If I had thought the competition to get into LA was fierce, the race to get out could easily be an Olympic sport. Leg two day two. John and I load up our gear and weave our way into The 134, The 210, and The 10. Fighting our way through a series of intersecting The’s connecting our way east, John does a nice job of navigating around spontaneous pile-ups and slow-downs. It’s a relief to again have someone in the right seat. We still hit sections of superhighway turned parking lot, but eventually the population density backs off the insane-o-meter and space between cars can be measured in feet not inches.
The sky slowly returns to a light blue as we climb out of LA County. We hit a section of particularly rough grooved pavement and I feel a familiar vibration from the ground up. Is it the drive shaft? The transmission? Another U-Joint? I’m fully paranoid at this point. Any change in behavior or off-tune humming sends me into a panic. John doesn’t notice anything and as we find smoother pavement things return to normal. I relax for a moment and look at the panoramic open space surrounding our roaming orange cube. Signs to Joshua Tree National Park sprout with increasing frequency and we decide to stop for some groceries.
The city of Twenty-Nine Palms is not really a city, but a compilation of small towns interlinked by The 62. You can learn a lot about a community by shopping in the local grocery store. We got an earful of relevant information from a woman waiting by the deli counter. I’m not sure what about John and I inspired a temperance lecture, but we graciously took note as I reached over the counter to grab the roasted chicken we ordered. A few items later we progressed through the check-out isle, the parking lot, The 62, and entered Joshua Tree fully provisioned. Even if I had to cover the beer with a bag of baby carrots.
Joshua Tree National Park is a rock climber’s paradise. I am not a rock climber. The beautiful perfect routes surrounding the entirety of our campsite are completely wasted on me. My daughter Kéa is a rock climber. Kéa has signed on to Leg Four of this journey. Nashville to New Hampshire. I’m sensing that she may have made a mistake. John, on the other hand, has not made any mistakes in the past 28 years. He’s not about to break that streak now, and pulls two half liter craft beer cans from the cooler. The ambient temperature at sunset is a solid 85 F. Sunlight turns to starlight and the black above is awash in celestial brilliance. There is no cell service. Leg two day two in the books.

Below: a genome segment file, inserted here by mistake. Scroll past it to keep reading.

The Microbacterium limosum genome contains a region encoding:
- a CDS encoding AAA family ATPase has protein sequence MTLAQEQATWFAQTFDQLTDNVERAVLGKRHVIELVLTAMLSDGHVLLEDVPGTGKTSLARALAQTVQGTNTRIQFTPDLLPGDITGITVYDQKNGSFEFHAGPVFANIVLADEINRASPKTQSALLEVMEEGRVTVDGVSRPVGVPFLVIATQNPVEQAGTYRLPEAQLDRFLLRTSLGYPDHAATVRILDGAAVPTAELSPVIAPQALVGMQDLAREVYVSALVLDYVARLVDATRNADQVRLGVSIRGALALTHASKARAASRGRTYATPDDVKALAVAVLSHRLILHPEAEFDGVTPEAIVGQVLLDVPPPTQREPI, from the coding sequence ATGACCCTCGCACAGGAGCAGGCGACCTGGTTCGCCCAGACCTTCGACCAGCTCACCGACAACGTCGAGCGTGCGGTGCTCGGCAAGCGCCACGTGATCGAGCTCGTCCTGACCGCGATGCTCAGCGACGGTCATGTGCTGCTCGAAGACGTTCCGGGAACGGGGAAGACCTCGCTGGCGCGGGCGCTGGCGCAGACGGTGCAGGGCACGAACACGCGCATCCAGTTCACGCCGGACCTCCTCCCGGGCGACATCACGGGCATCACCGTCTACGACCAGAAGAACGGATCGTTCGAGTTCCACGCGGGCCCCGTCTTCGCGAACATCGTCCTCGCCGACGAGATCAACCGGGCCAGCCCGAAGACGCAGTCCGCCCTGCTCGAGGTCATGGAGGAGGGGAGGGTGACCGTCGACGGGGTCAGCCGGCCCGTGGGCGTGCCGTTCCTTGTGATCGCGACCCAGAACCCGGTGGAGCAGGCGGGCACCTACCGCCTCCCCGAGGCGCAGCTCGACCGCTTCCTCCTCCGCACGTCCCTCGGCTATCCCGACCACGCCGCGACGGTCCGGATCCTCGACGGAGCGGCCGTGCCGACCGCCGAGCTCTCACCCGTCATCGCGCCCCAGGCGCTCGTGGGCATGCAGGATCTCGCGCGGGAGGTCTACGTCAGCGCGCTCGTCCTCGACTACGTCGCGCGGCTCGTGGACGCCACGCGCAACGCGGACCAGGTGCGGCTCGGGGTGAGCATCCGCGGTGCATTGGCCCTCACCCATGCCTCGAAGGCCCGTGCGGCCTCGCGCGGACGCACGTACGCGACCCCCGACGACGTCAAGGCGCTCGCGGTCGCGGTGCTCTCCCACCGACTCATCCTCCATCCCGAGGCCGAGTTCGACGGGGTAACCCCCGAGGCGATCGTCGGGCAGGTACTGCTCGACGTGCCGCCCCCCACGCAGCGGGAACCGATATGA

The night sweats came on about a week before Mother’s Day. I don’t have a blood pressure monitor, but I’m pretty sure my vitals were all over the map. I made last-minute preparations, tied up some loose ends at work, and pre-paid the bills I knew would arrive while on the road. Still, something about this trip was deeply troubling. I had a great plan, but I just didn’t trust it.
Leg two would take me from San Francisco to Los Angeles, where I would collect the next victim for a trip across the rugged southwest. Coast Guard Commander John Sifling, a long-time friend and former office-mate of Diana’s at the Graduate School of Oceanography in Rhode Island, agreed to right-seat the trip from Pasadena to Albuquerque.
I flew back to Oakland on Saturday the 8th to spend Mother’s Day with my folks and hit the road first thing Monday morning. After so much time on the shelf riding out the Pandemic, it was great to be with family. We had a fun dinner with some neighbors who were curious about my route, and jokingly offered help in Arkansas where they had some family in the auto industry. Sunday evening, I double checked my packing, looked at weather forecasts, and tried to get a good night’s sleep. My target to launch was 6:30 am. Thick traffic in the Bay Area rarely falls into remission and I didn’t want to begin this 500 mile leg on a choked stop and go artery.
Loaded up with homemade chocolate chip cookies, cheese wheel, and sandwiches – thanks Mom – I pulled the Jeep away from the curb and eased on to California 580 East. This is my first solo leg of the trip and it’s oddly quiet. The Jeep feels ok, but I hear and feel sounds real and imagined. As I slip past massive wind turbines over Altamont Pass, I see signs for I-5 and merge south. This stretch of road is competitive. The speed limit is 75 and I can comfortably cruise at 68, so I’m being passed by horses and carriages.